Enacom speaker filters have been around awhile, though almost no one knows about them. Barely a trace of information exists on these oddball filters from the Combak Corp. of Japan that look like a bloated shotgun-shell canister with two wires extending from one end. Even the ravenous Internet audio newsgroups have missed this one.
I found one person who didn't. David Magnan, owner and designer of Magnan Audio Cables of Camarillo, Calif., is known as one of the more dedicated ``tweakers'' in the audio business. Although his company manufactures cables for audio exotica, he relentlessly fine- tunes his own system. (For a rundown of his super tweaks, visit magnan.com/column.shtml.) He calls the Enacom filters a breakthrough product.
``It's a new idea,'' he says.
The wires from each filter connect to the speaker terminals like standard speaker wire. How the Enacoms work is unclear, but they contain capacitors that, says Combak, eliminate ``ringing distortion'' created by load resistance and also radio-frequency (RF) interference picked up by the unshielded speaker wire.
``They say it rolls off the high-frequency ringing,'' says Magnan, ``but I don't quite believe it. I just go with the empirical result. They create a wonderful improvement.''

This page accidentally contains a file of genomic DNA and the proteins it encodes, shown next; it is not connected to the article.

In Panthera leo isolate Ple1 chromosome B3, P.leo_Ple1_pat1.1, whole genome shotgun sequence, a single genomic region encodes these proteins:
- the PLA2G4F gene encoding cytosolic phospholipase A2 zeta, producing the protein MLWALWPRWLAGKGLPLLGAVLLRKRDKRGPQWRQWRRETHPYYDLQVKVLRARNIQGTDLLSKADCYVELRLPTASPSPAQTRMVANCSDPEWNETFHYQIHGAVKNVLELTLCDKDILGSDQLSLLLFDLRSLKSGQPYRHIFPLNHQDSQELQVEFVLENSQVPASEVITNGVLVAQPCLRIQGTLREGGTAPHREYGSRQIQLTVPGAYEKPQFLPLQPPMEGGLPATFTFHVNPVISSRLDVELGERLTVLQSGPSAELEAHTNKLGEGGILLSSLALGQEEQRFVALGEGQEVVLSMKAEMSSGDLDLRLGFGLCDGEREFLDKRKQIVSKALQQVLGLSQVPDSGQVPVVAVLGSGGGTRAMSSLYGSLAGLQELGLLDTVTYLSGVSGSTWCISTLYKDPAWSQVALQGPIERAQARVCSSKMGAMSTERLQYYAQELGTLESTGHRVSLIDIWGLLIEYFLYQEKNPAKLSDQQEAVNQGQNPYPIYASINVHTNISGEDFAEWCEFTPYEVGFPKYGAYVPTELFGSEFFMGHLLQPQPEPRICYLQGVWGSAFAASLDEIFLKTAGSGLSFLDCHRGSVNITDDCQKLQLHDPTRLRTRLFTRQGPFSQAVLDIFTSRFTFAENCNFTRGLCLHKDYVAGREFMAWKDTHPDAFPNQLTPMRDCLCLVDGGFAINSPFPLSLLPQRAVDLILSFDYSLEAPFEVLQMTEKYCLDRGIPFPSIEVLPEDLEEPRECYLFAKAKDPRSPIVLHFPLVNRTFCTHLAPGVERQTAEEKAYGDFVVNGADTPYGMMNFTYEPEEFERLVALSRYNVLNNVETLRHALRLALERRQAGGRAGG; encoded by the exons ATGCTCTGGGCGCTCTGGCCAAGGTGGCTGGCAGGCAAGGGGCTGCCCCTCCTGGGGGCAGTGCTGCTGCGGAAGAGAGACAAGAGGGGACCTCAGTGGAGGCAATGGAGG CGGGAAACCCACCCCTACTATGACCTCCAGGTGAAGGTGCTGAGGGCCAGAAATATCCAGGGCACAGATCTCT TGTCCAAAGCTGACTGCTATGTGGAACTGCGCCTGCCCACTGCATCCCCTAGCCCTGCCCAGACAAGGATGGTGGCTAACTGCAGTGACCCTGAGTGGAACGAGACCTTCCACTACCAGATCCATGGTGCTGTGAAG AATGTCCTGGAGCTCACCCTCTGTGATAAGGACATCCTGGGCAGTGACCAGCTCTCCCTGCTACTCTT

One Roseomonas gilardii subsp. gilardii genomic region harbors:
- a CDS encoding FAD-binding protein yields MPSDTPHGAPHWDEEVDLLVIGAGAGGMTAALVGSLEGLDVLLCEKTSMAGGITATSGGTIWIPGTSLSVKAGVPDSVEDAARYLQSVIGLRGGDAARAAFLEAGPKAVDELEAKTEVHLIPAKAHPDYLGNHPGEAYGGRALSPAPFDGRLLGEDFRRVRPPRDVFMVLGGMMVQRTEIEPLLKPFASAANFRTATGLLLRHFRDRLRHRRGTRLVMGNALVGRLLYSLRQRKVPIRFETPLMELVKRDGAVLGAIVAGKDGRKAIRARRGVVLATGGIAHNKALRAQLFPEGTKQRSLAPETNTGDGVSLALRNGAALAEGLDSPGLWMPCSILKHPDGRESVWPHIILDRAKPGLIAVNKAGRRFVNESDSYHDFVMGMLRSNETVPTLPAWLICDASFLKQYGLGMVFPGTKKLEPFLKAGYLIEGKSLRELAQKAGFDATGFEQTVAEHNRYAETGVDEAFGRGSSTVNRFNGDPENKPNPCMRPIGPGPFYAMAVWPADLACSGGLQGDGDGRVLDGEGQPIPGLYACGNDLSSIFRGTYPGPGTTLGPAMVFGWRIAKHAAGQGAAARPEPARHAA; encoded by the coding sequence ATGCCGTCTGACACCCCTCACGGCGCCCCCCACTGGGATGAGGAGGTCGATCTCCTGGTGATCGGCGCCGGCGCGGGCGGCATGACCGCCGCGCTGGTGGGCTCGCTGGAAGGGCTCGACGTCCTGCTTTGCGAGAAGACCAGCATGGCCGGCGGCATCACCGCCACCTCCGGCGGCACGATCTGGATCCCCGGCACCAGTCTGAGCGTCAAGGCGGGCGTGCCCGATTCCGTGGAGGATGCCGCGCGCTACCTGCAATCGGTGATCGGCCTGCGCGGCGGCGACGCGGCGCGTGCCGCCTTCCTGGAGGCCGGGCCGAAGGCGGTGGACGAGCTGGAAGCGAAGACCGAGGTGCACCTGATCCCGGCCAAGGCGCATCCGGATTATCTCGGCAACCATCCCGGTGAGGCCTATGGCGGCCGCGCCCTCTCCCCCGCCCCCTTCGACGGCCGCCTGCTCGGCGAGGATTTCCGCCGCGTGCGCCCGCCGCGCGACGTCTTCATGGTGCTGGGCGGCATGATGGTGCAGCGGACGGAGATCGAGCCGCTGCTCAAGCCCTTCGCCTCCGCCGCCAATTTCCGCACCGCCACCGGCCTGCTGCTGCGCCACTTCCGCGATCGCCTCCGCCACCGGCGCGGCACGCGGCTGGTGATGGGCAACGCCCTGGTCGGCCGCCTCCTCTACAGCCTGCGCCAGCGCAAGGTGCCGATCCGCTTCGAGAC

With the filters installed, music seems to emerge from a deeper, blacker background. In techno talk, the ``noise floor'' is greatly reduced. Vocals and resonant instruments like piano and acoustic guitar are particularly affected. The sound is more expansive and more immediate.
On ``The Wind,'' from Dominique Eade's beautifully recorded ``When the Wind was Cool'' (the songs of Chris Connor and June Christy) on RCA Victor, the final note off Steve Nelson's vibraphone hangs in the air, as if it could be snagged with a net. Without the filters, my system could not re-create that dramatic effect.
The first hour with the Enacom filters is like watching a spring ritual, the birth of a butterfly. Because a new capacitor needs an electrical charge, the initial performance of the filter is dreadful. Sound virtually collapses. As the capacitor charges slowly, you can almost see the sound grow horizontally. Then it gets deeper. Finally, it's full-bloom springtime.